These days, I don't have to wait for USPS to drop off mail at our house. The first thing in the morning and the last thing at night, I am at my computer checking my email. How about you?
I love email. The truth is I love any kind of mail. I have been in love with letters since my dad joined the U.S. Army Air Corps during World War II. My mother wrote to him every night for three years and then we waited and waited for the mailman hoping for a letter from Daddy. That feeling of expectation lingers for me even today.
I have lived most of my life away from my childhood family, first at boarding school while Daddy was away at the war, then at school when I went into the world to seek my fortune and after that, for more than 50 years, with my husband wherever his career took us. Since 1970, we have collected our mail in Chevy Chase, MD.
Mama's letters were precious and covered with purple three-cent stamps as if she was trying to push them to me faster. I have a dozen priceless gems from my father written on oversize yellow legal pads. I have kept them along with letters from our children—particularly the letters from summer camp and, of course, all of Jim's letters to me. One look at the handwriting and the parade of colorful cancelled stamps from three cents to 47 cents is a tender touch with history.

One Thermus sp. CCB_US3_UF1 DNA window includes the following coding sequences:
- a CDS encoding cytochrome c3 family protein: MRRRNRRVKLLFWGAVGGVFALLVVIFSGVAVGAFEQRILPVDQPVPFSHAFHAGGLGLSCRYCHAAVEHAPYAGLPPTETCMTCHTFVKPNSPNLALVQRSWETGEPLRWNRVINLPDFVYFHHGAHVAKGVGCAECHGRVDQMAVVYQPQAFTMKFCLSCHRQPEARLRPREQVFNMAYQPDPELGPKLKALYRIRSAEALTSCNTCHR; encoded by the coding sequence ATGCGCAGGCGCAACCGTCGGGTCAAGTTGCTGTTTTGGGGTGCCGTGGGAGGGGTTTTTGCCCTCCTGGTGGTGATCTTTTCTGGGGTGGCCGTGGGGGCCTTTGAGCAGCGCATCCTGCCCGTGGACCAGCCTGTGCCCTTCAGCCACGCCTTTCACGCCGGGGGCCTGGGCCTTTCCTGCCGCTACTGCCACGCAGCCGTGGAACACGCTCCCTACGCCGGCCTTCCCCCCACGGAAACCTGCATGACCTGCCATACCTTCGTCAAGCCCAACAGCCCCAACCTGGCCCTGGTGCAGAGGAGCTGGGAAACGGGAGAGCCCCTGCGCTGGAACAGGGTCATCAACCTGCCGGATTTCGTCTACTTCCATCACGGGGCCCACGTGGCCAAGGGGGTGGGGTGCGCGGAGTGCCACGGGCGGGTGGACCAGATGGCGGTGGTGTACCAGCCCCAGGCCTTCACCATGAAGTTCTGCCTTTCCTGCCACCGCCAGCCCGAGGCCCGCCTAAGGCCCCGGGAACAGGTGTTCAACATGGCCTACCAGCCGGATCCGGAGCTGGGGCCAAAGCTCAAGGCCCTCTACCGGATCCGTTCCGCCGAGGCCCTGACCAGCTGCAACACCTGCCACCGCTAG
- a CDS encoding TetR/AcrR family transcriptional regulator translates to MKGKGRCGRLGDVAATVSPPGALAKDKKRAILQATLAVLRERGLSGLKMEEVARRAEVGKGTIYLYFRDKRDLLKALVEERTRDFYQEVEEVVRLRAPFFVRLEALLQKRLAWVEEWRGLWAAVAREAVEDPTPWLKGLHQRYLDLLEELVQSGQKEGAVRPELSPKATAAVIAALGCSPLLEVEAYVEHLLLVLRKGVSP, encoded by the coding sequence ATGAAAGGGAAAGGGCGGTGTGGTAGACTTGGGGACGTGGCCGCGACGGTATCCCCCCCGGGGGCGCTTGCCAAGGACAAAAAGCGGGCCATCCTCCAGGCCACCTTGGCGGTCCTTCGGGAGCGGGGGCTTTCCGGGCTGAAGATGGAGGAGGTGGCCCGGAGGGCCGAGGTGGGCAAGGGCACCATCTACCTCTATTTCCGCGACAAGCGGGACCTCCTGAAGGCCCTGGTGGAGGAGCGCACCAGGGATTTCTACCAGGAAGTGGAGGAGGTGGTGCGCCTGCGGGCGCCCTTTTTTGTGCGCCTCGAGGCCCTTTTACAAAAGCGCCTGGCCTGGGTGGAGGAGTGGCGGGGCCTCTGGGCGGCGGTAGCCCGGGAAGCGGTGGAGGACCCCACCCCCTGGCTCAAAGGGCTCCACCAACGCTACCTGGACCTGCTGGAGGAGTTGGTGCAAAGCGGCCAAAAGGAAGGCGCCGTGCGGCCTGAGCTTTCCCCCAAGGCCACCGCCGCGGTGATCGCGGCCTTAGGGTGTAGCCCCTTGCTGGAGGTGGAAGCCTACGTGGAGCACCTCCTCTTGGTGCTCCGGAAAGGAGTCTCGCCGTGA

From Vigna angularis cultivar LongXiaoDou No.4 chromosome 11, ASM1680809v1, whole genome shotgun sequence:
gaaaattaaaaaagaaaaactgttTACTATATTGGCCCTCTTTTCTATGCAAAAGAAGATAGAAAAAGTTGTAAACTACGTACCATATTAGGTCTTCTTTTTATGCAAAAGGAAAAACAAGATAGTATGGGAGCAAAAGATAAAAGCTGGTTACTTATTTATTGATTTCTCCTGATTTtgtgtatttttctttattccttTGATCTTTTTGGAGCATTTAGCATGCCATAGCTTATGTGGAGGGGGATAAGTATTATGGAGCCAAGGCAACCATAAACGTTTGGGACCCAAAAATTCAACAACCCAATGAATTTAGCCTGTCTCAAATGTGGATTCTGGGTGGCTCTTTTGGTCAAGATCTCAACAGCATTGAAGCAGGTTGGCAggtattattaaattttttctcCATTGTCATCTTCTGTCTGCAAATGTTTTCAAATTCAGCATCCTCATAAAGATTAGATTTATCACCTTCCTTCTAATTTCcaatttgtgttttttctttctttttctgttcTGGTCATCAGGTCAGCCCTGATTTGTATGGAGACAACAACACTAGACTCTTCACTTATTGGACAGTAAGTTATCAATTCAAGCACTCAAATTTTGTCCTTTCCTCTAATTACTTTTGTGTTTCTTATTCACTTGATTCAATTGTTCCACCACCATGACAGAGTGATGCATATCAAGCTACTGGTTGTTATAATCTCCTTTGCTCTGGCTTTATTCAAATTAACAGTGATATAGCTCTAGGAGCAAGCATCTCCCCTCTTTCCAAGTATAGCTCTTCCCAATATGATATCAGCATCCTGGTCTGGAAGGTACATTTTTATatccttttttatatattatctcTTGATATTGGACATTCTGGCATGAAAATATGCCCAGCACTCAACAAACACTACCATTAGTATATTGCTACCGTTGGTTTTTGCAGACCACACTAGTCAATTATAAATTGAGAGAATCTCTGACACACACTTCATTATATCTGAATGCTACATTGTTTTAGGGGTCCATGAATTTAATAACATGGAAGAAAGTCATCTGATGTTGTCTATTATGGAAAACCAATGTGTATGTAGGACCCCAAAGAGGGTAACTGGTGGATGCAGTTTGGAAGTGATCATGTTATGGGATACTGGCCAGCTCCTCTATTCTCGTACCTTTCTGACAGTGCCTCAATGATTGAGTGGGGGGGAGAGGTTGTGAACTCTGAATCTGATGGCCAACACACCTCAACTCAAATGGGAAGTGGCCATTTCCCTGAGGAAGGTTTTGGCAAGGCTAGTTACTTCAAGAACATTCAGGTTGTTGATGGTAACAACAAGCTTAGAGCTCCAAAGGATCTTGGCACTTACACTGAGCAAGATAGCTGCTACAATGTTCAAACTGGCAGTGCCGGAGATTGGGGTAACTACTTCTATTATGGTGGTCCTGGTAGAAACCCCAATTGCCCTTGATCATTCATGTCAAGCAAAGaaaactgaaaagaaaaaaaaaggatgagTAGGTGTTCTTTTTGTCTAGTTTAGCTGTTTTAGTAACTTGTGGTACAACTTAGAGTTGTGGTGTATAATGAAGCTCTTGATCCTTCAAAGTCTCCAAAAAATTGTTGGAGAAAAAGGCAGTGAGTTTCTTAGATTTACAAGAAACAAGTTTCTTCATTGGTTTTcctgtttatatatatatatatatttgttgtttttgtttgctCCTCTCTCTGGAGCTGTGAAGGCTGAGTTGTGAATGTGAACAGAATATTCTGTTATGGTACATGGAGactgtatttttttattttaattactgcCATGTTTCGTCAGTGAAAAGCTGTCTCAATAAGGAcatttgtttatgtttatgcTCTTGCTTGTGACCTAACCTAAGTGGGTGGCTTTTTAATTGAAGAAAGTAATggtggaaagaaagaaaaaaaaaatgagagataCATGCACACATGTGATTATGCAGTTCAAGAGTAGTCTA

I also relish letters from perfect strangers. Twenty years ago, I stumbled over a dusty box stuffed with a family's papers in the back room of a used book store in Charlotte, NC. After glancing through a few of the letters, I was so intrigued by the stories handwritten by folks who were long dead that I bought the lot. It was a great find for a storyteller. In these letters, strangers told me entrancing tales of birth, death and everyday life...real stories from 1852 to 1940. Since then, I am always on the look-out for old letters.
People sometimes ask me where I find the stories I tell. Now you know one of my favorite sources. What about you? Have you saved special letters?
I hope you will circle Feb. 15 on your calendar. Elizabeth McCain and I are two southern women who share a fascination with letters and their stories. On the 15th, we will tell a program of stories (for grown-ups) drawn from old letters.
Feb. 15, 2012
Chevy Chase, MD